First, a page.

Hamilton County commissioners weigh in ahead of animal shelter vote

Hamilton County commissioners weigh in ahead of animal shelter vote

November 20th, 2018 by Davis Lundy in Local Regional News

Zak Johnson walks past kennels at the Humane Educational Society on Thursday, Nov. 15, 2018, in Chattanooga, Tenn. The century-old facility, which was formerly an orphanage, has had a range of problems including crumbling walls, bowed ceilings and rain inside the building.

Photo by Doug Strickland /Times Free Press.

Gallery: Commission vote looms for new animal shelter

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Commissioner Greg Martin spent Tuesday thinking about the Hamilton County Commission's vote Wednesday on investing up to $10 million in tax revenue for a new Chattanooga Humane Education Society animal shelter.

In between calls, he was bagging groceries on behalf of the United Way at the Food City in Hixson.

"I am making calls and doing my due diligence in preparation for [Wednesday]," he said.

County Mayor Jim Coppinger recommended the expenditure to the commissioners last week and said up to $10 million would come from a capital projects fund created when the commission approved its first property tax increase in a decade on Sept. 6, 2017.

The one-time windfall was created because of the timeframe between the time the county issued the bonds in March 2018 and when projects funded by the tax increase required debt service payments.

The Humane Educational Society provides animal control services for unincorporated areas of Hamilton County as well as most smaller cities in the county, and data shows the agency has improved its performance in all major categories over the past five years. The county pays the humane society $620,970 annually, a third of its $1.9 million budget. The private nonprofit organization, which raises more than $1 million in private donations annually, took in 4,929 animals in 2017. Seventy-two percent of those animals came from unincorporated Hamilton County, and the rest from smaller municipalities.

The HES has operated at its current location on Highland Park Avenue for 118 years, and plans are to build a 36,000-square-foot animal shelter on 6.8 acres in the area of Bonny Oaks Drive and Highway 153. The cost is estimated at $13 million.

Organization leaders say they have been talking with Coppinger about a new facility since 2015, when the county doubled its contribution to the society. Supporters of the proposal have aggressively lobbied commissioners over the past three weeks after the proposal became public, and they are expected to pack the commission chambers for the second time in eight days Wednesday. Barring new information, a majority of the commissioners indicate they are supportive of the proposal.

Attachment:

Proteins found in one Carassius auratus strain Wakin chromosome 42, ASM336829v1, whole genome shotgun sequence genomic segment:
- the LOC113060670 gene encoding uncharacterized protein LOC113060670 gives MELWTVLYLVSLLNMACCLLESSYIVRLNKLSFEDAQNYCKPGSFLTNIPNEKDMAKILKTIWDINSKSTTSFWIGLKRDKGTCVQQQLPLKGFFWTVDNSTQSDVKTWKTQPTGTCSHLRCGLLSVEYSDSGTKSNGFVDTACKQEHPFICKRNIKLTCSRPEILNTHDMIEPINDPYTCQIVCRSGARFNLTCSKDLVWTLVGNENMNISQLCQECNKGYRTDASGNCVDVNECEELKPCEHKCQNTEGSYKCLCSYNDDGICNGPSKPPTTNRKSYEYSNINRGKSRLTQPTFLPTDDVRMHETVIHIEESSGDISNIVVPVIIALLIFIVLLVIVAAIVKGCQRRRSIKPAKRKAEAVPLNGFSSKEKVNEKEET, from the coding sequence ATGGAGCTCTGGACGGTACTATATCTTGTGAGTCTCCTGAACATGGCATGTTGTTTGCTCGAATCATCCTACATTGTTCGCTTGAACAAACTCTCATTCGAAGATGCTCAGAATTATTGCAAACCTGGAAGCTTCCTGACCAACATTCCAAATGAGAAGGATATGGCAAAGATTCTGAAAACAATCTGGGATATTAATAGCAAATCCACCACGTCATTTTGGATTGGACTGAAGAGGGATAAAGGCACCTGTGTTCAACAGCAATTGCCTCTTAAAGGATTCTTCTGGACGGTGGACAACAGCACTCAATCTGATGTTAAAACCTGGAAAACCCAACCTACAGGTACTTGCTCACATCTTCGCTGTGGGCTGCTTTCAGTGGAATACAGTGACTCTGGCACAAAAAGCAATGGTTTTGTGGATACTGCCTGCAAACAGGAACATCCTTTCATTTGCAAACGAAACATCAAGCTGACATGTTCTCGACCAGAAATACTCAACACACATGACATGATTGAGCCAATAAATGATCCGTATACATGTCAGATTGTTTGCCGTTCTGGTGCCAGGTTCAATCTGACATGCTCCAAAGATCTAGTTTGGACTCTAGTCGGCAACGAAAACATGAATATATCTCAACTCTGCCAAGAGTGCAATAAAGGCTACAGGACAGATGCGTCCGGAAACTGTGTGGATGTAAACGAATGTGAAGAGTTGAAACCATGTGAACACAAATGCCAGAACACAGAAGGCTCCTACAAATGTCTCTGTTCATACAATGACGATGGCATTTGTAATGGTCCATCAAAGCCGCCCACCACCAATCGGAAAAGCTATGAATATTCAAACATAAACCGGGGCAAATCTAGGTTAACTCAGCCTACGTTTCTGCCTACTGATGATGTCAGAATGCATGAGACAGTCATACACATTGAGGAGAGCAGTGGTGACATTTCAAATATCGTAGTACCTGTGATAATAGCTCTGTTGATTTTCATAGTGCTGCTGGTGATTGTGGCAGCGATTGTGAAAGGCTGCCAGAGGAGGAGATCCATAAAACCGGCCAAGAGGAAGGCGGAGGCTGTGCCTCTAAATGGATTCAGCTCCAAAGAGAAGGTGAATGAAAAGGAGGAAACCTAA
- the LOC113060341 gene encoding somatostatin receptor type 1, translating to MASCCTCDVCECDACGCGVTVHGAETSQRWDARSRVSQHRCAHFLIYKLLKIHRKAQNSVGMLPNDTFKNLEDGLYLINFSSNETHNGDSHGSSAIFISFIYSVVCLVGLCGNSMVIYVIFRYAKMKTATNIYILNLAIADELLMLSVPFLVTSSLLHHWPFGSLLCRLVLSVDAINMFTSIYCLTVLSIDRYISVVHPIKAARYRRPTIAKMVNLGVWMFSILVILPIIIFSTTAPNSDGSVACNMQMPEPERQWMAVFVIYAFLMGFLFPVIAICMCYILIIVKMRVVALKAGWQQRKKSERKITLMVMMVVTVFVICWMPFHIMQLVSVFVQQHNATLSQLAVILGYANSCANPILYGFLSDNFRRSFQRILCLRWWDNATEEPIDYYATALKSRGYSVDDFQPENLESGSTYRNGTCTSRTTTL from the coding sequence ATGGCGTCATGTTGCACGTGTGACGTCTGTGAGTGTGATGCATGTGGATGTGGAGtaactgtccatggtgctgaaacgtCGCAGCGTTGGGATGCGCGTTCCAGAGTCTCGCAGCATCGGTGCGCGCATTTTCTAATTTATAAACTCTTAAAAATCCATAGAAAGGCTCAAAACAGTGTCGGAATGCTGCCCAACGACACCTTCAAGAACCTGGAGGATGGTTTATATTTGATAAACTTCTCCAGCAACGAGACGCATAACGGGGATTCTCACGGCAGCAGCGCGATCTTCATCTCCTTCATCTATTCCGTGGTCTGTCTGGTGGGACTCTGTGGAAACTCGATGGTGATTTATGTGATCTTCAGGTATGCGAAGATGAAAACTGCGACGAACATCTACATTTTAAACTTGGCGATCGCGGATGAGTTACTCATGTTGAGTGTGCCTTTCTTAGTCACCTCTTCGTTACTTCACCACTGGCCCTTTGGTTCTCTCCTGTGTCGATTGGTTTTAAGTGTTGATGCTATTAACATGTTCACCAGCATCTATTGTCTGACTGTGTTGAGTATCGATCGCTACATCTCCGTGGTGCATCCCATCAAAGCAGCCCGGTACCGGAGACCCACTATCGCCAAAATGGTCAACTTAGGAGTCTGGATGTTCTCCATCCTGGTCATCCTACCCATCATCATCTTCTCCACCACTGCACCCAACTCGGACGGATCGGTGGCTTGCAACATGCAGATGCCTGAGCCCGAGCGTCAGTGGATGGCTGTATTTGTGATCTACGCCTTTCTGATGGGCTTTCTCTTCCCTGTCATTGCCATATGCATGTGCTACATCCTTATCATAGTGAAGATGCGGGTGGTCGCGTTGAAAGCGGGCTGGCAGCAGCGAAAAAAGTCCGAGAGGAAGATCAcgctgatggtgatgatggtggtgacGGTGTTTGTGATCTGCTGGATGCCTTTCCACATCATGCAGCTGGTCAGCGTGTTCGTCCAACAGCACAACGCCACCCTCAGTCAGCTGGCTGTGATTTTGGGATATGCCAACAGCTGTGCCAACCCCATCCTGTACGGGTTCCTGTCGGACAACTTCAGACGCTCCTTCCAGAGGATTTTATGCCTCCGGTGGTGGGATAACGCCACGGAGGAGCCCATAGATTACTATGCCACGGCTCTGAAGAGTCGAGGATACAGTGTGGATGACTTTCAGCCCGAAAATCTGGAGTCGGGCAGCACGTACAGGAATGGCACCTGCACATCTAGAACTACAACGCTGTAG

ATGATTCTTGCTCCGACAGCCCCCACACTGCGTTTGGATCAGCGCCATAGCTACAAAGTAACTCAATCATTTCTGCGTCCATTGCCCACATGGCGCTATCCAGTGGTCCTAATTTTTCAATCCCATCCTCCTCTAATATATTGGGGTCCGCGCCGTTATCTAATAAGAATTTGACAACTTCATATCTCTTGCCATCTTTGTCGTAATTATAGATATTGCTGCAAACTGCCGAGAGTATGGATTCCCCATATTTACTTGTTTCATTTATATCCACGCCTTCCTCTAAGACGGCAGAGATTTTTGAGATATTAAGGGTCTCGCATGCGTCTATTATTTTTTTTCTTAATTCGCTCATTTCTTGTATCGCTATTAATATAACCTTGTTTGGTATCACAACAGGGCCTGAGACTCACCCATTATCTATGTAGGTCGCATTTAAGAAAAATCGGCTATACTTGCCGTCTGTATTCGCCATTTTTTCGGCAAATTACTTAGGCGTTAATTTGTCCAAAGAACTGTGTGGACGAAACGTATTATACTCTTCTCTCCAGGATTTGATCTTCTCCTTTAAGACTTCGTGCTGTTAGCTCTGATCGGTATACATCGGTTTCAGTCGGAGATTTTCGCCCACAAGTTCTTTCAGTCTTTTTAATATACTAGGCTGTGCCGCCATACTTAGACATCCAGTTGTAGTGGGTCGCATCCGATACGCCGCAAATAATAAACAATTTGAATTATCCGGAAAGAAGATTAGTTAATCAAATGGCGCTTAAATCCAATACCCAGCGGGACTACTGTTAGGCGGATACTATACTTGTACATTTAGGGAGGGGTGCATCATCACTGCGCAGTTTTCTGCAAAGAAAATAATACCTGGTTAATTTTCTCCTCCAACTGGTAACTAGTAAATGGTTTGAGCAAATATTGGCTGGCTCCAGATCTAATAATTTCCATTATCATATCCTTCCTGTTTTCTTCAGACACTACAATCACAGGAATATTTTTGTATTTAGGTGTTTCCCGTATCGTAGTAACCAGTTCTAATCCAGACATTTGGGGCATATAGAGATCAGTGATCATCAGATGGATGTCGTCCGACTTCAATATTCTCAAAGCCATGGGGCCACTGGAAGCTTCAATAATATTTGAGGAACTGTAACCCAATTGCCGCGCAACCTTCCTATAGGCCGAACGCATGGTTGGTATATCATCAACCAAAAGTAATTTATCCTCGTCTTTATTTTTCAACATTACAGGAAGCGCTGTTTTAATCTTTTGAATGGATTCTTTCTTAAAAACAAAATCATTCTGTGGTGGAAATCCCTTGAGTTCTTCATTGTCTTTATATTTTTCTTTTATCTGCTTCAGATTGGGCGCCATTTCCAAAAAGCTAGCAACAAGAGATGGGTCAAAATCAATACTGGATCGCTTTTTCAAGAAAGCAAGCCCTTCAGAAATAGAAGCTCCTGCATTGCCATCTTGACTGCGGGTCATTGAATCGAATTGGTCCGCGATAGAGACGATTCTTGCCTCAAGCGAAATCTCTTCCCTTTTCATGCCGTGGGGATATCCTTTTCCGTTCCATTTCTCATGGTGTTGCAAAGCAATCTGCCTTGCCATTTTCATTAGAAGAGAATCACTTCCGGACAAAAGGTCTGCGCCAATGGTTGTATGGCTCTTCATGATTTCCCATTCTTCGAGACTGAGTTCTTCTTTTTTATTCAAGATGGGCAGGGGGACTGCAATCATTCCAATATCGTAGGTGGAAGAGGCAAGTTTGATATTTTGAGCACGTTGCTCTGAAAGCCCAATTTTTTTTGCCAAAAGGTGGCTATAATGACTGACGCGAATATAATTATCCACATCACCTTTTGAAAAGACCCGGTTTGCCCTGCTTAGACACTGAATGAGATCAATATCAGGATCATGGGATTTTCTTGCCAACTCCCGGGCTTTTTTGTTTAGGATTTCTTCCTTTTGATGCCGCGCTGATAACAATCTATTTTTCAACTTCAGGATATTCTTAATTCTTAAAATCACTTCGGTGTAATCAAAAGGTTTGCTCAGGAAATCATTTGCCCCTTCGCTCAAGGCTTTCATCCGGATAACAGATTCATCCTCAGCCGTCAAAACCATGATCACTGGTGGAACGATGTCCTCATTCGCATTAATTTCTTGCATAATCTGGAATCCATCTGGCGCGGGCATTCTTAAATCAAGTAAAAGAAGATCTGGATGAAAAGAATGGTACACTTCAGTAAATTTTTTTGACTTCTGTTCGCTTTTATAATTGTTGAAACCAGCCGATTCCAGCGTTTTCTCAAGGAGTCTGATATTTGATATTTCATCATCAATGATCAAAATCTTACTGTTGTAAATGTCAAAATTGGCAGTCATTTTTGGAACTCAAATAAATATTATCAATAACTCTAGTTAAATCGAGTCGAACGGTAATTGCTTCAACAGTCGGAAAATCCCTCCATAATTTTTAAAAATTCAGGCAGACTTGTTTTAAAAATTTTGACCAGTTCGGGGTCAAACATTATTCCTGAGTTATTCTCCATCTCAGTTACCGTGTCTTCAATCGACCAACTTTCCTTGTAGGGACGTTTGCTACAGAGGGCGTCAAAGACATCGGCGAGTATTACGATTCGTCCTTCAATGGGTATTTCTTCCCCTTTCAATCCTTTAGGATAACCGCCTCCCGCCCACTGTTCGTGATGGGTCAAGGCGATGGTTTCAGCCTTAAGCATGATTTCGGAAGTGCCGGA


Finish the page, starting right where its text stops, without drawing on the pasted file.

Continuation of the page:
Commissioner Tim Boyd, who last week strongly opposed the resolution, said Tuesday he would pass rather than vote against the resolution based on the conditions he saw Saturday when he toured the facility with Director Bob Citrullo.

"While I realize something must be done to resolve the issue at the animal shelter, I will not oppose the resolution based on the need to treat animals humanely," Boyd said. "But I will not vote 'yes,' because Mayor Coppinger's process for determining where to spend the windfall from the tax increase did not include the commissioners and the taxpayers they represent. There are still a lot of questions the shelter folks need to answer."

Commissioner Warren Mackey, who expressed concerns last week over investing in the animal shelter versus human needs, said he would "reluctantly" support the resolution if it has the support of Coppinger, but he joined other commissioners in continuing to gather information Tuesday.

"This group has done a fabulous job of filling up the inbox," Mackey said. "They targeted me with my friends, and they have shown as much support to get this through as any organization I have seen."

Other commissioners said:

» "I have worked with Bob for a long time, am a supporter of how Bob runs this service and agree with all that this facility has to be replaced," said Commission Chairman Sabrena Smedley, who met with Coppinger and Citrullo in 2015 to discuss potential sites for the society shelter. "Still, I want to be fair and go through the process tomorrow and hear what others have to say."

» "There is no question, none, that something has to be done," said Commissioner Chip Baker, who first learned of the proposal on Sept. 7, "but there are still some people I want to talk with."

» "I just want to do the best thing for the people of Hamilton County," said Commissioner David Sharpe. "I didn't know anything about this project until a few weeks ago, and I still would like more information. What I do know is that the conditions out there are unacceptable."

» "We will get more information at the meeting, and that is good," said Commission Vice Chairman Randy Fairbanks. "Unless someone comes forward and makes an argument good enough to cause a delay, which I consider a small possibility, I will support the resolution."

Commissioner Katherlyn Geter said previously she would support the project, and Commissioner Chester Bankston said he would reserve his comments for the meeting.

"I'll have plenty to say," Bankston said.

The Hamilton County Commission meets at 9:30 a.m. on the fourth floor of the Hamilton County Courthouse at 625 Georgia Ave.

Contact Davis Lundy at news@timesfreepress.com.


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